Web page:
Sometimes a client's reward for "doing the right thing" is twelve years of litigation and a trip to the Texas Supreme Court, says John Slates whose efforts on behalf of a homebuilder recently paid off before the high court.

"No good deed goes unpunished. And I think the court recognized that, particularly in its closing language," says Slates, of Dallas' Slates Harwell, of the Supreme Court's Aug. 23, 2013 decision in Lennar Corporation et al. v. Markel American Insurance Co. Slates represents Lennar in the case.

The background to the case, according to the majority opinion in Lennar is as follows.

After determining that the homes they built with an exterior insulation and finish system [EIFS] suffered serious water damage that worsens over time, Lennar began to remove the product from all homes it had built and replaced the EIFS with conventional stucco.

According to the opinion, Markel, Lennar's insurer, refused to cooperate with this remediation program, preferring instead to wait until homeowners sued, and denied coverage of the costs.

After 12 years of litigation, the dispute was appealed to the high court where they considered two questions, including: (1) Not having consented to the homebuilder's remediation program, was Markel nevertheless responsible for the costs if it suffered if no prejudice?; and (2) Was Markel responsible for costs incurred to determine property damage as well as to repair it, and costs to remediate damage that began before and continued after the policy period?

A majority opinion in the case resolved both of those issues in Lennar's favor, finding that Markel was not prejudiced "in any way" by the Lennar's settlements with homeowners. The majority also found that Markel's policy covered Lennar's entire remediation costs for the damage homes, rejecting the insurer's call for the high court to adopt a "pro rata" approach to apportioning of expenses when multiple insurance policies cover a claim.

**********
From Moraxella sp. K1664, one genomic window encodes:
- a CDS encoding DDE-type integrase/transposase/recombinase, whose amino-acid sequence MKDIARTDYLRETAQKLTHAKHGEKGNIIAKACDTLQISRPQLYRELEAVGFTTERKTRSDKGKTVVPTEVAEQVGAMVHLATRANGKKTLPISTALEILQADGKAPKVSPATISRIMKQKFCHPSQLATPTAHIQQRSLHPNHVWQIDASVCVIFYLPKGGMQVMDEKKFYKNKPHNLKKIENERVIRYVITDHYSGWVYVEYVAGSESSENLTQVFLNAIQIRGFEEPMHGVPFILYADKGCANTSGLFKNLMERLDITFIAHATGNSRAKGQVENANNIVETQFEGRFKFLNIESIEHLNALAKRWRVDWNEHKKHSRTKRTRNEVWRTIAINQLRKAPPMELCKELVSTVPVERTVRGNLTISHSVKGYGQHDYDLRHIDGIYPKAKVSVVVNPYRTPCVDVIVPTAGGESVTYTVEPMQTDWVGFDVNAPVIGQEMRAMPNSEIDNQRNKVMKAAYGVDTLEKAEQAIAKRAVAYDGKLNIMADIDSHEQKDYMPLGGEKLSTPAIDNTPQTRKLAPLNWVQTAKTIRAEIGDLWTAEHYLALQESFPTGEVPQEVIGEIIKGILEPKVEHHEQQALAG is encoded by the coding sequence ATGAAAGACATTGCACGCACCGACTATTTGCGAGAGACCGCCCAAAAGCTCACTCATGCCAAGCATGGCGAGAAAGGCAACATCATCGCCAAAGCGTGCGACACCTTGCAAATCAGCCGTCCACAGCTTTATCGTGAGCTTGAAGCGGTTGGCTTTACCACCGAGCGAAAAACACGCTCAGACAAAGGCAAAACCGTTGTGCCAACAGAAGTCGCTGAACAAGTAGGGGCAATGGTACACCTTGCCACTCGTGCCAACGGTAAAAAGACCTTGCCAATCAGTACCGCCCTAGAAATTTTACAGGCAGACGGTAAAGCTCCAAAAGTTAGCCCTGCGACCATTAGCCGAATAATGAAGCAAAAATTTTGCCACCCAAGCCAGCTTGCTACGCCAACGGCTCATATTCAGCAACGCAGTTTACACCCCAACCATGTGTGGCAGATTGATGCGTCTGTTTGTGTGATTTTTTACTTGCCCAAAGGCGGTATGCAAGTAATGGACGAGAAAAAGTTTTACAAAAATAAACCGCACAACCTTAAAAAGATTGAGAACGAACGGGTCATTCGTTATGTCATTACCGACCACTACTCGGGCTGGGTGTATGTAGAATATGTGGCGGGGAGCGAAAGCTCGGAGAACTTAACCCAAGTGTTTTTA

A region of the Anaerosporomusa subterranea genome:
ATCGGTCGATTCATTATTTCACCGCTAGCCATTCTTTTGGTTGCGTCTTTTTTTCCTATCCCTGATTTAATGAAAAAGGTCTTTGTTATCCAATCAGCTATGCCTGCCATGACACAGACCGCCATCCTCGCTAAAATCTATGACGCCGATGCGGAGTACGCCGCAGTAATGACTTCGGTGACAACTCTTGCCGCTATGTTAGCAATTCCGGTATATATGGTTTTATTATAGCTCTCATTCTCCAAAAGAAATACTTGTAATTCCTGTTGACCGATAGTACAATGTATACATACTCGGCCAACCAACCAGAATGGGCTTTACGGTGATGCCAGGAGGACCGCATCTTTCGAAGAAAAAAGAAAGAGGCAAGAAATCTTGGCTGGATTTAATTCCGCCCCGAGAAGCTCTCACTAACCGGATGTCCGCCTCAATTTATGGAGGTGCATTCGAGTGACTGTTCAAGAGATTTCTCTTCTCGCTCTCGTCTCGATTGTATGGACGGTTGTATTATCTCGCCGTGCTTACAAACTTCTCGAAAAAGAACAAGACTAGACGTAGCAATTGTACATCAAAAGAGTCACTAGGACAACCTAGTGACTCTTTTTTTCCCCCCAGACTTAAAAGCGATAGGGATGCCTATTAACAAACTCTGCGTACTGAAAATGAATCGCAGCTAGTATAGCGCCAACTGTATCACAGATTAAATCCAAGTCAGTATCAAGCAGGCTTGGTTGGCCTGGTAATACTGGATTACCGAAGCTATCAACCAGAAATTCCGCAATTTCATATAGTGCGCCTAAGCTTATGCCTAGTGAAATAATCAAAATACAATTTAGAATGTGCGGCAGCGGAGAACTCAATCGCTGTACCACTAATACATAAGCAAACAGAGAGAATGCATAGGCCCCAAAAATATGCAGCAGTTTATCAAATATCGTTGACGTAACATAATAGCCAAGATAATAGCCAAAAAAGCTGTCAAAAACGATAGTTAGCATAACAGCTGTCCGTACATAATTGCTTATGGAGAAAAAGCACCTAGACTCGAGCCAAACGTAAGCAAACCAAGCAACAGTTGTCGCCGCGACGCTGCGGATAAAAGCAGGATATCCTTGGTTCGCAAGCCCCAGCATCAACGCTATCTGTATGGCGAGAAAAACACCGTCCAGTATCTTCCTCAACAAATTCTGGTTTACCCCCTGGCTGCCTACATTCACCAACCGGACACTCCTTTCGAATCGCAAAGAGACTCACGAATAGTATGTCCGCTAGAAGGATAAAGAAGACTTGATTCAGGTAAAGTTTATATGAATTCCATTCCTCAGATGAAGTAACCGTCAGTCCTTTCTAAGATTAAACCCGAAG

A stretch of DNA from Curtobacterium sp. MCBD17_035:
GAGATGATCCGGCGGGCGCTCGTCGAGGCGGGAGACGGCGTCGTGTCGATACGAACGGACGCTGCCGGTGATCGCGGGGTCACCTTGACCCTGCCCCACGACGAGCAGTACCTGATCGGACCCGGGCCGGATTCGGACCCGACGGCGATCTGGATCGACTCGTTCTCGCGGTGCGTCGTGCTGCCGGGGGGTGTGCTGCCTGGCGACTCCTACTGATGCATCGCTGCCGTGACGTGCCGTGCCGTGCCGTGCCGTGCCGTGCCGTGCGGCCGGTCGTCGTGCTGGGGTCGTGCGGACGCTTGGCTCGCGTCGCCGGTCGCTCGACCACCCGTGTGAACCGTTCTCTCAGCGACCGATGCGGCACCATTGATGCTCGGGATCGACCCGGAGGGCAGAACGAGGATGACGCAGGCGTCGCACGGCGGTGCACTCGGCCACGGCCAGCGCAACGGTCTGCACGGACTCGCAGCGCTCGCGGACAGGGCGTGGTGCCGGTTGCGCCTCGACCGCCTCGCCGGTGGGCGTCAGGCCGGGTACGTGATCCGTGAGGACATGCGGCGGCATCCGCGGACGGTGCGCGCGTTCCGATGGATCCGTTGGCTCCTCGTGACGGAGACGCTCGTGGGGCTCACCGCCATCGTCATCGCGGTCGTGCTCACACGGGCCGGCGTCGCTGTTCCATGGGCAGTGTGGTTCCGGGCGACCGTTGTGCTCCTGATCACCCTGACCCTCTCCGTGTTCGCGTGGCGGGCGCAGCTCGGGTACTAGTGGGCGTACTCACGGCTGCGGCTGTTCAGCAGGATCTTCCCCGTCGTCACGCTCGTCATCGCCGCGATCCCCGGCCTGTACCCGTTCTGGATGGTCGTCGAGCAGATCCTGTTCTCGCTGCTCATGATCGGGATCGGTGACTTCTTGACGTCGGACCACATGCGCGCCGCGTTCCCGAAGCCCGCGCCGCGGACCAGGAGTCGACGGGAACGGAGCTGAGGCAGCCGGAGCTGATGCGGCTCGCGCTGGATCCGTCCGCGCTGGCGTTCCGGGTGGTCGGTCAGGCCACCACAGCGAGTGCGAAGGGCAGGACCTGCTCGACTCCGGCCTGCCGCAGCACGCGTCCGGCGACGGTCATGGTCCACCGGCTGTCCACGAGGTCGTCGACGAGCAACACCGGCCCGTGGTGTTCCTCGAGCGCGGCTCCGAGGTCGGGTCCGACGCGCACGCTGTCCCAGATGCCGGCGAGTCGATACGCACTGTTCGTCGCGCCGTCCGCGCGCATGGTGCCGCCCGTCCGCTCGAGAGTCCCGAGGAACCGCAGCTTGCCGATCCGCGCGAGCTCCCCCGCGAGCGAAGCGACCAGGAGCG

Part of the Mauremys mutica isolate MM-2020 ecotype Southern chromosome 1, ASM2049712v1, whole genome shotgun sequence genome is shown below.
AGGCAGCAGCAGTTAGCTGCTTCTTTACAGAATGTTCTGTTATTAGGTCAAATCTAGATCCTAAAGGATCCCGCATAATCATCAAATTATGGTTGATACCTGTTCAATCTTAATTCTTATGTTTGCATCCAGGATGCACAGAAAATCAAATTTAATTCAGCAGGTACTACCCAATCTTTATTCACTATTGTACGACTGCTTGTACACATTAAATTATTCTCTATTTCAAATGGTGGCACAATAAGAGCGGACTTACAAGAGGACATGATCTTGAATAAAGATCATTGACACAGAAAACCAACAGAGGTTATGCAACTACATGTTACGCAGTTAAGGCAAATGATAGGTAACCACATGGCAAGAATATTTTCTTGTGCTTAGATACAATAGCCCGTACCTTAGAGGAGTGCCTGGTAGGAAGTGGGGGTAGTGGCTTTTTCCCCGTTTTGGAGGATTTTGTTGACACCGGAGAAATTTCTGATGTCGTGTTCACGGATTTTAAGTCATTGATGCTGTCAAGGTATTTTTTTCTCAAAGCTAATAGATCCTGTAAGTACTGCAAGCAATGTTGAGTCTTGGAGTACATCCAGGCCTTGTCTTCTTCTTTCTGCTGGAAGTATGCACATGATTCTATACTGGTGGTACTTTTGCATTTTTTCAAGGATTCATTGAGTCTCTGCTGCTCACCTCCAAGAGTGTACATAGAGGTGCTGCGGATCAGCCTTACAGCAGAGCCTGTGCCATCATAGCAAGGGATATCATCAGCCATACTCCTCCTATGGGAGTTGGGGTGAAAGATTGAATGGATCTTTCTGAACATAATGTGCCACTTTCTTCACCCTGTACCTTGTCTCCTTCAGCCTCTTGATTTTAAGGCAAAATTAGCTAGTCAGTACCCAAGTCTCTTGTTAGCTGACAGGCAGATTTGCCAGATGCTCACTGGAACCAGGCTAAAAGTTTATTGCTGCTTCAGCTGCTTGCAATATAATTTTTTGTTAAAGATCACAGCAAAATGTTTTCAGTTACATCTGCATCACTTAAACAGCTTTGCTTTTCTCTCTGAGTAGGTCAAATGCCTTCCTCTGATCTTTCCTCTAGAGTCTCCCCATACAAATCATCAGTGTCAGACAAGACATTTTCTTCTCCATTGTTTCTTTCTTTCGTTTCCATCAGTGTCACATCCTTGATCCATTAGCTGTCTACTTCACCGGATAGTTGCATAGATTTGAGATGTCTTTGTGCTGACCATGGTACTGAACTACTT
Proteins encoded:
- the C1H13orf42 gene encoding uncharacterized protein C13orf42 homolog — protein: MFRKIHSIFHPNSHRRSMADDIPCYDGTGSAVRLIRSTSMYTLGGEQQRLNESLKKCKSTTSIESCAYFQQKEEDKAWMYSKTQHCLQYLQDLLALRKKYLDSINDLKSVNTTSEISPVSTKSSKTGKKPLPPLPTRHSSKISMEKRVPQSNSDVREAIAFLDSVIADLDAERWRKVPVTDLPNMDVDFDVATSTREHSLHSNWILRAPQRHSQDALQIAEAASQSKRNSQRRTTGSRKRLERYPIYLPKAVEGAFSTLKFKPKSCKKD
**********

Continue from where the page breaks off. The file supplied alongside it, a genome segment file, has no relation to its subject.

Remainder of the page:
"Lennar's responsible efforts to correct defects in its home construction did not absolve Markel of responsibility for the costs under its liability policy," wrote Justice Nathan Hecht in the majority opinion, reversing the court of appeals judgment in the case and affirming the trial court's decision in the case.

Justice Jeff Boyd wrote a concurring opinion noting that "if we are going to continue imposing the prejudice requirement, as I agree our precedent compels us to do, we should admit we are doing so on public policy grounds, rather than continue our well-intentioned but ultimately inadequate efforts to justify our holdings on the basis of contract principals."

Having a good client was no small part of the win, Slates says.

"I think you have to give Lennar credit for recognizing the problem and dealing with it. And in my opinion, the right outcome is they [the homeowners] will be reimbursed," Slates says.

Timothy Lee, a partner in Houston's Ware, Jackson, Lee & Chambers who represents Markel, says his client is "exceptionally disappointed" in the ruling and believes the high court may not realize the implications their ruling will have on insurance coverage disputes.

"The court has really widened the coverage of very standard general commercial liability policies with losses that occur over time," Lee says.

Notes Lee: "It's easy for Lennar to do the right thing if they get their insurance company to pay for it."